There are a few western traditions that have percolated down to urban Indian societies during last few decades; like for example, celebrating new year eve on 31st December. Another such custom that has become very popular recently, is the tradition of Valentine's day and like everywhere else in the world, young generations in India also wants to celebrate it. This tradition perhaps got spread here, due to the programs in commercial TV channels, such as MTV, dedicated radio programs and love letter competitions, in addition to an economical liberalization that allowed the explosion of the valentine card industry. However the main focus on Valentine's day remains to be a red rose flower now, which young men want to give to their female friends. This also has a slightly funny side effect. Many girls, who know that boys would try and offer them red roses, actually prefer to stay home on this day and avoid any contact with the male friends, causing a great disappointment to them.
St. Valentine's Day began as a celebration of one or more early Christian saints named Valentines, by a specific religious group. In 18th-century England, it evolved into an occasion in which lovers expressed their love for each other by presenting flowers, offering confectionery, and sending greeting cards known as "valentines”. In present times however, it has evolved into giving gifts of Greeting cards, e-cards and a mandatory red roses to all the female friends.
Traditionally, Indians normally never used to wear roses, perhaps with possible exceptions of ladies wearing them occasionaly in hairstyles or maharajas, in their button holes. Roses were grown mainly to make rose water and rose essence oils. It the Indian state of Uttar Pradesh, rose perfume extraction is still a huge business. However this new tradition, imported from Europe though, has seen the sale of red roses skyrocket every year around 14th February. Since there is huge demand, flower growers have started planting roses in a big way with State of Maharashtra having a big stake in the growing. With rose plantations coming up in a big way, new markets also have opened up particularly for Valentine's day. The harsh winter condition around this time in Europe and good size of roses available in India, have fuelled the international demand for roses from India. During 2013, 6 million rose stems were exported from Maharashtra alone. This year around 7 million roses will be exported for Valentine's day from Maharashtra state flower belt, concentrated around cities such as Pune, Sangli, Satara and Ahmednagar valued at Rupees 170 million to Rupees 180 million. The total target for Valentine day rose exports from Maharashtra is 9 million roses and that from India as a whole is a staggering figure of 20 million rose stems.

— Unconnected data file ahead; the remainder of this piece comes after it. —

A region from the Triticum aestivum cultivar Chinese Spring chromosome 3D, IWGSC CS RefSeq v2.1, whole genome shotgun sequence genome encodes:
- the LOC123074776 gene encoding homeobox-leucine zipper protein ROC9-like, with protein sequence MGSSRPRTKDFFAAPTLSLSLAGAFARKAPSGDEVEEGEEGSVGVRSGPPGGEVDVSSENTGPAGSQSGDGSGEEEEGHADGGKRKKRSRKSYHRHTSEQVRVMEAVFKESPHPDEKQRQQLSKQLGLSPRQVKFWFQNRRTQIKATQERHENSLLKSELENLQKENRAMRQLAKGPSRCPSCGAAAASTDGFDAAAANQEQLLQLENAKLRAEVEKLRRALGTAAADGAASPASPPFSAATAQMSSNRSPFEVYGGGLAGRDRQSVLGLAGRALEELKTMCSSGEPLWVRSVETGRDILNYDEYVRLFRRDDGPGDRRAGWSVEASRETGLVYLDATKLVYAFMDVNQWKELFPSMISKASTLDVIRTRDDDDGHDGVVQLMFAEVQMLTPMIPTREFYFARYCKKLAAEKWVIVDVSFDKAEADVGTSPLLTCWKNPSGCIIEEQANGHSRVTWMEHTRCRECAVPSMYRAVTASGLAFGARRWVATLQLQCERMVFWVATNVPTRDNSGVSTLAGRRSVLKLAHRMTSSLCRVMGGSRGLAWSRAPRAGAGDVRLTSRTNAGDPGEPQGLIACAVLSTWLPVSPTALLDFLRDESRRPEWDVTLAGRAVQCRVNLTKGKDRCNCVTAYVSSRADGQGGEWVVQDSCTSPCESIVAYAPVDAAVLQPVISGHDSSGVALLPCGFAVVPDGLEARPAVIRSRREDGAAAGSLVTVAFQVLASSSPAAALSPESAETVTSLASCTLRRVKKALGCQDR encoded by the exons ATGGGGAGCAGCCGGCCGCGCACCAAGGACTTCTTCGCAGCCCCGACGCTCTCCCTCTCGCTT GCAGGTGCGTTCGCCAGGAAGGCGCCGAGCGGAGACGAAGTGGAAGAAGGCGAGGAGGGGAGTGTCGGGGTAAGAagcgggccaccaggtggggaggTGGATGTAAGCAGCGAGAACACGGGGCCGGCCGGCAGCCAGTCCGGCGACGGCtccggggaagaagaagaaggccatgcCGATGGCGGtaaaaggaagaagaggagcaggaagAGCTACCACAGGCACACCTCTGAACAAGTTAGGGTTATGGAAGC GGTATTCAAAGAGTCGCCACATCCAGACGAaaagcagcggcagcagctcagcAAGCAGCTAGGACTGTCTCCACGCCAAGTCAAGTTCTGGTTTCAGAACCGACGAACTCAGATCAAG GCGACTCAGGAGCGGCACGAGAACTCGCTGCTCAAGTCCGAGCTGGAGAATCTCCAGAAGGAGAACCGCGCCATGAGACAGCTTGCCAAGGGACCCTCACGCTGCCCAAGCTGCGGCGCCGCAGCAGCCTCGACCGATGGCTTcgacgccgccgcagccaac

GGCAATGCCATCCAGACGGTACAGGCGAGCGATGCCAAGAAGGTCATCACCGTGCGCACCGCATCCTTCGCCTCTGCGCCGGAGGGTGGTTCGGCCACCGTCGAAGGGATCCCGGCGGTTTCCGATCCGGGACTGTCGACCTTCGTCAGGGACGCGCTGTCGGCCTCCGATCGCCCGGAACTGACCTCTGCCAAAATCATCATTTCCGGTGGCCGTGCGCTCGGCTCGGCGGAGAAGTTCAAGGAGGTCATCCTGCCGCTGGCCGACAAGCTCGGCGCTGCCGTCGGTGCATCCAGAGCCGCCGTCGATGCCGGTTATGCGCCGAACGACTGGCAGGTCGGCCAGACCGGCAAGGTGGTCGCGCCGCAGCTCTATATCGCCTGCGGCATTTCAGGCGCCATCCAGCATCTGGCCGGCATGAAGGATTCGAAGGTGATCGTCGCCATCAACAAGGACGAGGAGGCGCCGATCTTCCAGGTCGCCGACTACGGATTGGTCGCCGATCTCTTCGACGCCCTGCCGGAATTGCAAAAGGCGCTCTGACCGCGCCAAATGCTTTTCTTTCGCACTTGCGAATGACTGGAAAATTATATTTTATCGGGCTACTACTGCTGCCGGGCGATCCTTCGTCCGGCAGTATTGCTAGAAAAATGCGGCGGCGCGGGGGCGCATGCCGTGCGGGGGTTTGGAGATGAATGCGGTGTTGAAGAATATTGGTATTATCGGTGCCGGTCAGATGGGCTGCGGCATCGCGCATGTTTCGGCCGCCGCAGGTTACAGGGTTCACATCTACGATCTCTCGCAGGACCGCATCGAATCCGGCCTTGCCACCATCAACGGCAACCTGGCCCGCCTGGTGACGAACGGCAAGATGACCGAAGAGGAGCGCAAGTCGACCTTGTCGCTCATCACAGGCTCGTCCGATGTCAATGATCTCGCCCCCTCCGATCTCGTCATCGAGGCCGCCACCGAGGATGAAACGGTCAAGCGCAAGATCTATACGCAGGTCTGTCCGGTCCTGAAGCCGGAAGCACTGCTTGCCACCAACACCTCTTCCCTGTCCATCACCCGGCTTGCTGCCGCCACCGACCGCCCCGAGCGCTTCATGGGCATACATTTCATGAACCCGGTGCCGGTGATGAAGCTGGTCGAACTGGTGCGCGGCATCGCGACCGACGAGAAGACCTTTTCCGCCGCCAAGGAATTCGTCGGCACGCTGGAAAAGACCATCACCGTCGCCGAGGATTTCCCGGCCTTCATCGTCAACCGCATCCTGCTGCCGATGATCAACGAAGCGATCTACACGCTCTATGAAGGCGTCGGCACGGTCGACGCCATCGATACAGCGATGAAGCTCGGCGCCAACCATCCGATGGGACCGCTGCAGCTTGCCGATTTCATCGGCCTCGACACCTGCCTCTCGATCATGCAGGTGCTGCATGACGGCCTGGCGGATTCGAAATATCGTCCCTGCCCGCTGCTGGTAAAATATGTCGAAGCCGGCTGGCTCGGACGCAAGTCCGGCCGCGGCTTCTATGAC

Almost 80% of rose exports from India are to Europe with major importer countries being Netherlands, Britain and Switzerland. There are some specific reasons for this jump in export orders. Worker's unrest at the world's biggest flower auction market in Netherlands and a threat of strike by auction workers has pushed the wholesale importers in Europe to look for rose supplies from flower growers directly, India being their preferred choice. In addition to this, Flower wholesalers association in Tokyo, Japan is promoting Valentine's day there. This has increased rose exports to Japan, as it imports flowers mostly from India alone. Australian importers have already booked more than 2 Million rose for Pune and Bengaluru exporters for valentine's day this year.
In fact, importers preference for India this year is so marked that Kenyan Investment Authority has recently issued a statement on its fears of loosing to India and Ethiopia in competition in cut flower business because of the lower prices prevalent here. Indian roses are exported on an average price of Rupees 18 per rose stem.
Valentine's day is proving to be very lucky, at least for rose growers in India. It is 'Roses all the way,' at least for them.
8th February 2014